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Effect of Phymatotrichum Root Rot on Yield and Seed and Lint Quality in Gossypium hirsutum and G. barbadense. E. N. Mulrean, Assistant Plant Pathologist, Department of Plant Pathology, University of Arizona, Tucson 85721. R. B. Hine, Professor, Department of Plant Pathology, University of Arizona, Tucson 85721, and J. P. Mueller, Dow Chemical Company, Walnut Creek, CA 94596. Plant Dis. 68:381-383. Accepted for publication 31 October 1983. Copyright 1984 The American Phytopathological Society. DOI: 10.1094/PD-68-381.

Yields of field-grown, Phymatotrichum-infected, upland cotton (Gossypium hirsutum) and Pima cotton (G. barbadense) were reduced 10 and 13%, respectively, compared with healthy plants. Losses were greatest (0.46 bales per infested hectare) in upland cotton grown in monoculture and less (0.26 bales per infested hectare) when grown in rotation with barley, wheat, sorghum, and sudangrass. Yield reduction in infected upland cotton had two components: fewer bolls set and less lint per mature boll. Yield losses in Pima cotton were associated with lower total boll set. Fibers from infected upland cotton plants were significantly shorter, less uniform, and finer than fibers from healthy plants. Fiber quality in Pima cotton was adequate in spite of root rot. Seed quality and germinability were reduced in seeds collected from infected plants of both varieties.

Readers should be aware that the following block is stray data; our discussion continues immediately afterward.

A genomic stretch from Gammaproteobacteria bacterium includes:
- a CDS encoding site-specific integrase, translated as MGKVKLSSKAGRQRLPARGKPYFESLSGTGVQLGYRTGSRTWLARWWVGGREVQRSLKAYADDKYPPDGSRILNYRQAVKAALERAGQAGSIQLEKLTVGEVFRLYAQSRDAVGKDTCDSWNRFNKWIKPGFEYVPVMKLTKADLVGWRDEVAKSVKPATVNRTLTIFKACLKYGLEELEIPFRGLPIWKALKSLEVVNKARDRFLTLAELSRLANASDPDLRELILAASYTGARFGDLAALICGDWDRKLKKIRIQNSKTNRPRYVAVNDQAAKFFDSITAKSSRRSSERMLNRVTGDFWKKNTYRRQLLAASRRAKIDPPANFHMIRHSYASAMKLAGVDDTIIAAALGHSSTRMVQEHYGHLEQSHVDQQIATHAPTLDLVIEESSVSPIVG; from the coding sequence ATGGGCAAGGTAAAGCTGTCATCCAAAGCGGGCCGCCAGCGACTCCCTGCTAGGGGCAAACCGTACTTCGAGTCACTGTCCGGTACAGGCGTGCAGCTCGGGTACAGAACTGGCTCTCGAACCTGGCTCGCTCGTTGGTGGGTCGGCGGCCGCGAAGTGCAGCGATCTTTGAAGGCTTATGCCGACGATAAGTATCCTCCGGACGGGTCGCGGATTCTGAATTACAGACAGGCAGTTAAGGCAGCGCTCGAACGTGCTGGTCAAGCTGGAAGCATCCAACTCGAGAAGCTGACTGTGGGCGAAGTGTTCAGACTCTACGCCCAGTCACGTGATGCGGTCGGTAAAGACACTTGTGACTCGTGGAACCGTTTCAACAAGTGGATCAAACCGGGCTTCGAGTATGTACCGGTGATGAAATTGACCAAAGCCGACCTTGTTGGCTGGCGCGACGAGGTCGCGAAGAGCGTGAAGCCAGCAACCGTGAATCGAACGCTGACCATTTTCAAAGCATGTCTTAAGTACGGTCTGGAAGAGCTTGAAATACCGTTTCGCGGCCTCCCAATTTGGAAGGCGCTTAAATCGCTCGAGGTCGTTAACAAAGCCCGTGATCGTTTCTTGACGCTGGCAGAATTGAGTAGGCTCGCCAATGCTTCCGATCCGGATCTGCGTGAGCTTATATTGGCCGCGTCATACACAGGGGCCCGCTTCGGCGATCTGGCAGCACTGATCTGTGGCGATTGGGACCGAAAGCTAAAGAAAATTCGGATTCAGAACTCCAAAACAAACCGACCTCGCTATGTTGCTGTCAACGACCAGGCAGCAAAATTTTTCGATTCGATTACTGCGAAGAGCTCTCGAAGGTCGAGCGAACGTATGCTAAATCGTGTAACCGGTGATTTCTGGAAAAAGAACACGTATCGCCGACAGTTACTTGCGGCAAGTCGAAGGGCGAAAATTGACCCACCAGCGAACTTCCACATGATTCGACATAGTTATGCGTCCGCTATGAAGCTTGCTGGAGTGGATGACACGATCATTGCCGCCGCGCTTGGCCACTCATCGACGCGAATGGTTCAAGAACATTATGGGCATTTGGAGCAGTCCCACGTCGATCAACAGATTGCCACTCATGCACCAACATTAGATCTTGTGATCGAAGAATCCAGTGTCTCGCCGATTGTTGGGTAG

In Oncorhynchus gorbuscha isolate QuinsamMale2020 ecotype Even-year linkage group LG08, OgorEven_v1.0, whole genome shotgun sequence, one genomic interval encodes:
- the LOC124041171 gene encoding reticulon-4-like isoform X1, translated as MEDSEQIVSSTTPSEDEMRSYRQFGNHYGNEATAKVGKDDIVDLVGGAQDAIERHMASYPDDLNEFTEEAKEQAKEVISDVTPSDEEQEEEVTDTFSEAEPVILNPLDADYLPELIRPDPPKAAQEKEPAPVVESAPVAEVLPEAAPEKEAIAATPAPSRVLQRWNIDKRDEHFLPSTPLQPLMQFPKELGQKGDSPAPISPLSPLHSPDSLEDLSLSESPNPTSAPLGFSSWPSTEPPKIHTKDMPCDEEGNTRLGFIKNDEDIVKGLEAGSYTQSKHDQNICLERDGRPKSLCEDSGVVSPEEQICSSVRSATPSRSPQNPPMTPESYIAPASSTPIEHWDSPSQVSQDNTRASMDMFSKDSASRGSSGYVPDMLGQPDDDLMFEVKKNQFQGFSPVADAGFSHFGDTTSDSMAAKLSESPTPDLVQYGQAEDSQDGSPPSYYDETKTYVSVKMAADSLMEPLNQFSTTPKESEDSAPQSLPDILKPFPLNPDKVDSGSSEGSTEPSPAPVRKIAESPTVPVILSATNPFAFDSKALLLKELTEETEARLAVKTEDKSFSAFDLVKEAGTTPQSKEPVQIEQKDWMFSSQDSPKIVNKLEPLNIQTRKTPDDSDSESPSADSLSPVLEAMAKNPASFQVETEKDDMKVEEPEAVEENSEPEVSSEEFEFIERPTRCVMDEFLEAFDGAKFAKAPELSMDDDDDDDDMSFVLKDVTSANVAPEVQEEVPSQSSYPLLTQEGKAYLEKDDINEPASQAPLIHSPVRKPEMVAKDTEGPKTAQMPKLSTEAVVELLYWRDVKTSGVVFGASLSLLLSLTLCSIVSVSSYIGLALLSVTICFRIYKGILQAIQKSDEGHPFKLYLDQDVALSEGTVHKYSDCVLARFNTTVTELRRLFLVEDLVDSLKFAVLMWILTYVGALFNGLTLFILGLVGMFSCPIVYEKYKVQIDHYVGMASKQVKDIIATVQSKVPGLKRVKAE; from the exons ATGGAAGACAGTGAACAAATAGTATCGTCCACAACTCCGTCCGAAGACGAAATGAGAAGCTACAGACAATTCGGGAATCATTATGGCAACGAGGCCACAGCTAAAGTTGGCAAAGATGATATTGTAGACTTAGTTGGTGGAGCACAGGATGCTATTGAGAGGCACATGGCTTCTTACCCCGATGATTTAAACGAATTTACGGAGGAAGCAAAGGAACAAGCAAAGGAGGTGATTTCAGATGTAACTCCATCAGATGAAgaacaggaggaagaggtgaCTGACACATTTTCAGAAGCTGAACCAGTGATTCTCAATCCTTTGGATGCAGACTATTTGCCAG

Keyword(s): cotton root rot, crop loss assessment.